In Buenos Aires, it’s not hard to eat seasonally. If an ingredient isn’t in season, it’s not available. Or it’s really expensive. Or it probably tastes heinous. There’s nothing like a tomato in the summer with the flavor of an actual juicy tomato, a 10 peso creamy avocado in late spring, a deep orange roasted pumpkin in the fall, or a hearty root vegetable soup in the winter.
Once you find your trusty verdulería, become BFF with your produce dealer, it’s easy to shop by the Buenos Aires seasons, eating these fruits and vegetables when it hits its peak season. *Check out the entire seasonal eating guide on Bodega Argento’s The Real Argentina blog.*
Otoño / Fall: March – June
Take your coat, scarves and boots out of the closet, and get your giant soup pot ready to provide warming nourishment. The leaves are changing colors, summer tans are fading, winter is coming and soup is just waiting to be devoured.
|Achicoria / Chicory||Ajo / Garlic||Apio / Celery|
|Apio Nabo / Celeriac||Batata / Sweet Potato||Berenjena / Eggplant|
|Berro / Watercress||Brócoli / Broccoli||Cebolla / Onion|
|Coliflor / Cauliflower||Espinaca / Spinach||Hinojo / Fennel|
|Hongos / Mushrooms||Lechuga / Lettuce||Morron (verde, rojo, amarillo) / Pepper (green, red, yellow)|
|Papa / Potato||Puerro / Leek||Rabinito / Radish|
|Radicheta / Green leaf chicory||Radicchio / Radicchio||Repollo / Cabbage|
|Repollo de bruselas / Brussels sprouts||Rúcula / Arugula||Verdeo / Green onion|
|Zanahoria / Carrot||Zapallo de anco / Buttnernut squash||Zapallito / Round green squash|
|Zucchini / Zucchini||Manzanas / Apples||Membrillo / Quince|
|Naranja / Orange||Palta / Avocado||Papaya / Papaya|
|Pelon / Nectarine||Pera / Pear||Pomelo / Grapefruit|
The Produce Guide: Where to buy the best fruits and vegetables in Buenos Aires.
The city is filled with awesome vegetable shops. The best is to venture around your barrio and when you see some fine looking produce for a good price, become a regular. These are some of the verdulerías and mercados that sell the chronic:
- My verdulero: Gascón 947, Almagro
- El Triangulo: Borges y Charcas, Palermo Soho
- La Visión: Cabildo 2998, Nuñez
- Nelly: El Salvador 4495, Palermo
- Pauly: Cordoba 2511, Recoleta
- Irma: Luis Maria Campos 256, Las Cañitas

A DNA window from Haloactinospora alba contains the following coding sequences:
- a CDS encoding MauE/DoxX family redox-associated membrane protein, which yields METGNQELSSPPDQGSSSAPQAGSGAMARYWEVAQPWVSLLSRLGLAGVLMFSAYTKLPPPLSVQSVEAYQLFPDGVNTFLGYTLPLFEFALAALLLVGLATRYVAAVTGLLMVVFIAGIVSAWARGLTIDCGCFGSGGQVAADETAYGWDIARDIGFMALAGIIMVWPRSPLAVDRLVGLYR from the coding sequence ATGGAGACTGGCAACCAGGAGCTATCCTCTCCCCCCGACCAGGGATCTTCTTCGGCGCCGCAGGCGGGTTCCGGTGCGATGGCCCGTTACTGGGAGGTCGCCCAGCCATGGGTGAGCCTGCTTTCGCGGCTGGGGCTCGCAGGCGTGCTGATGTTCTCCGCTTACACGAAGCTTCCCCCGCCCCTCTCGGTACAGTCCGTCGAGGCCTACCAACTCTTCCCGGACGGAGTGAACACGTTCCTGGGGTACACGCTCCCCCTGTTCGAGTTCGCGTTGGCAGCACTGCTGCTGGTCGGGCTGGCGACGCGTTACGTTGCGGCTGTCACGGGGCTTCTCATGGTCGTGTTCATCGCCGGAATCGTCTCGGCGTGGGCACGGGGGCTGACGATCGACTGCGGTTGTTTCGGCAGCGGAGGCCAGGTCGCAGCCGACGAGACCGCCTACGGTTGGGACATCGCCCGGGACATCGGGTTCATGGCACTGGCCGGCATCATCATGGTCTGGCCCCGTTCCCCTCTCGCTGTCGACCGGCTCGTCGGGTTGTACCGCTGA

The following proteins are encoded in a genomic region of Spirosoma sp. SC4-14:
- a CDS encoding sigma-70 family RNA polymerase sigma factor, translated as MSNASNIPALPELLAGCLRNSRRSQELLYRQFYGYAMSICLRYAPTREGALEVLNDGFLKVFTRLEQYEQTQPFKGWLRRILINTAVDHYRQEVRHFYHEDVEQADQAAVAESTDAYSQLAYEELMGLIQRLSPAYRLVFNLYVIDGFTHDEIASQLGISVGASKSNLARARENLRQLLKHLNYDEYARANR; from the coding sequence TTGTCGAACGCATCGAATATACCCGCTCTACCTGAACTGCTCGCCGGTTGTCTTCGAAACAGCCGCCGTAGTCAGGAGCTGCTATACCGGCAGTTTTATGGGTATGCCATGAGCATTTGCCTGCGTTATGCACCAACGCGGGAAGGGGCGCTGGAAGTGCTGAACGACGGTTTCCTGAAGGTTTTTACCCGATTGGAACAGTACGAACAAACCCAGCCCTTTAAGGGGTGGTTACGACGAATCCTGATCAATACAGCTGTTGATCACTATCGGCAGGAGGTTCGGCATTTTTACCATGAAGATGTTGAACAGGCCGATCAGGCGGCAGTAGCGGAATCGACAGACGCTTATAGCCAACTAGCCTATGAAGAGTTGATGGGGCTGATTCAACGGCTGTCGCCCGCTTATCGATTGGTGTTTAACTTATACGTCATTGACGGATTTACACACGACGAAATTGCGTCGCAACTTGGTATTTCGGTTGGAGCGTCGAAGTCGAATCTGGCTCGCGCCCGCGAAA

- La Martina: Medrano 342, Almagro
- Molina Frutas & Verduras: Federico Lacroze 3016, Colegiales
- Ely: Sarmiento 4194, Almagro
- Lo de Mary: Soldado de la Independencia 1189, Las Cañitas
- Barrio Chino: Ichiban, Casa China, Asia Oriental, Tina & Co
- Mercado Boliviano de Liniers: José León Suárez 100, Liniers
- Mercado de San Telmo: Bolivar y Carlos Calvo
- Mercado Progreso: Rivadavia 5430, Caballito
- Mercado Juramento: Juramento 2527, Belgrano
- *El Galpón Organic Market: Federico Lacroze 4171, Chacarita
- Ferias itinerantes de abastecimiento barrial
- Mercado Central: Autopista Ricchieri y Boulogne Sur Mer
- *Mercado Solidario Bonpland: Bonpland 1660, Palermo
Produce Delivery Services
* = Organic
The Best Pumpkin Soup Recipe EverrrrrrrrVenezuelan chef Gustavo Castillo made me the best pumpkin soup of my life. He cooks up all kinds of delicious soup wonders every week (and other incredible dishes to order), and kindly gave up his secret fall pumpkin soup recipe:
- 1 Cabutia (the pumpkin with dark skin and bright orange flesh)
- 1 clove of garlic
- 1/2 onion
- Milk, about 1 cup (optional, can subsitute for water or stock)
- Salt, to taste
- Black pepper, to taste
- 1 tsp honey
- 2 fresh bay leaves (laurel)
- 1 sprig fresh thyme (tomillo)
- Butter, 1 1/2 Tbsp, very cold
- 1 Cinnamon stick or 1 tsp of Cinnamon powder
- Vegetable oil, lightly coat the pot
- 2 Tbsp Cream (optional)
- Wash and cut the pumpkin in half. Peel, very carefully, with a knife. Make sure the flat part of the pumpkin is on the cutting board, because you don’t want the calabaza to fall on the ground or your finger to slip on the knife.
- Take out the seeds with a spoon. If you’re feeling extra fancy, you can save the seeds and sauteé them in oil, using for a garnish.
- Cut the pumpkin in cubes (can be irregular sizes). Set aside.
- Peel and chop the garlic and onion.
- Heat a pot with oil and 1/2 Tbsp of butter. Once hot, add the onion and garlic. Stir on medium heat until golden and translucent. Then, add the pumpkin cubes, mix, and let sit until it becomes golden brown.
- Pour in the milk. It should be enough to just cover the pumpkin. Toss in the whole bay leaves and thyme sprig. Cover and let simmer on low heat for about 10 minutes, or until the pumpkin is soft but not falling apart. *Milk can be replaced with vegetable stock.
- Take out the herbs and transfer to a blender. If the mixture is too thick, add more milk.
- Once it’s blended together, pour back into the pot. Add cinnamon. Then, cut the *very cold* butter in small pieces and add it to the pot. If you want to make it extra delicious, throw a splash of cream inside too. Or if you’re a vegan (I’m sorry) skip the butter, milk, cream all together.
- Season with salt and pepper.
*This recipe is vegetarian, gluten-free and can be vegan-friendly.